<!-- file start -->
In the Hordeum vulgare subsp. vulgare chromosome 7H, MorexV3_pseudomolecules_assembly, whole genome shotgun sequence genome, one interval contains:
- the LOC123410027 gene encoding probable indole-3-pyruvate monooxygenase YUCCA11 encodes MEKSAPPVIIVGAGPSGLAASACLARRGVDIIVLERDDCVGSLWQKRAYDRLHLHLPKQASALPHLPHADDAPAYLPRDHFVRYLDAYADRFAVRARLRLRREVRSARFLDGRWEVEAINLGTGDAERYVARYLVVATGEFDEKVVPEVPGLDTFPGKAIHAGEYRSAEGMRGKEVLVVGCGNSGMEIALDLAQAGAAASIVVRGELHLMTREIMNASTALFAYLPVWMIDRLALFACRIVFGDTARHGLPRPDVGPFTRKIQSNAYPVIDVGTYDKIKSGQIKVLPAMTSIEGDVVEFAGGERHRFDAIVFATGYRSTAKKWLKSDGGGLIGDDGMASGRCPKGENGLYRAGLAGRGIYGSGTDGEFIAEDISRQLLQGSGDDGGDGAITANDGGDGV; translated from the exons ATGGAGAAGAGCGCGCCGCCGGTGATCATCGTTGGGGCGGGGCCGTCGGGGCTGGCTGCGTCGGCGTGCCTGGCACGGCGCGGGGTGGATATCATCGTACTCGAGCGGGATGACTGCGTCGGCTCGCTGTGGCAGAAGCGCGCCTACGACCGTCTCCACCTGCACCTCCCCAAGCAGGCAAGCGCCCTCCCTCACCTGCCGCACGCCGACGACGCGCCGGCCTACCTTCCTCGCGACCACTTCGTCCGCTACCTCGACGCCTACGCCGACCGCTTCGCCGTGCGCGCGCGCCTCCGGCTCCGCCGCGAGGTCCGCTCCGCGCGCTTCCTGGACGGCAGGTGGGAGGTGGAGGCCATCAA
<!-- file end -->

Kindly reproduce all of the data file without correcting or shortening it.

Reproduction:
In the Hordeum vulgare subsp. vulgare chromosome 7H, MorexV3_pseudomolecules_assembly, whole genome shotgun sequence genome, one interval contains:
- the LOC123410027 gene encoding probable indole-3-pyruvate monooxygenase YUCCA11 encodes MEKSAPPVIIVGAGPSGLAASACLARRGVDIIVLERDDCVGSLWQKRAYDRLHLHLPKQASALPHLPHADDAPAYLPRDHFVRYLDAYADRFAVRARLRLRREVRSARFLDGRWEVEAINLGTGDAERYVARYLVVATGEFDEKVVPEVPGLDTFPGKAIHAGEYRSAEGMRGKEVLVVGCGNSGMEIALDLAQAGAAASIVVRGELHLMTREIMNASTALFAYLPVWMIDRLALFACRIVFGDTARHGLPRPDVGPFTRKIQSNAYPVIDVGTYDKIKSGQIKVLPAMTSIEGDVVEFAGGERHRFDAIVFATGYRSTAKKWLKSDGGGLIGDDGMASGRCPKGENGLYRAGLAGRGIYGSGTDGEFIAEDISRQLLQGSGDDGGDGAITANDGGDGV; translated from the exons ATGGAGAAGAGCGCGCCGCCGGTGATCATCGTTGGGGCGGGGCCGTCGGGGCTGGCTGCGTCGGCGTGCCTGGCACGGCGCGGGGTGGATATCATCGTACTCGAGCGGGATGACTGCGTCGGCTCGCTGTGGCAGAAGCGCGCCTACGACCGTCTCCACCTGCACCTCCCCAAGCAGGCAAGCGCCCTCCCTCACCTGCCGCACGCCGACGACGCGCCGGCCTACCTTCCTCGCGACCACTTCGTCCGCTACCTCGACGCCTACGCCGACCGCTTCGCCGTGCGCGCGCGCCTCCGGCTCCGCCGCGAGGTCCGCTCCGCGCGCTTCCTGGACGGCAGGTGGGAGGTGGAGGCCATCAA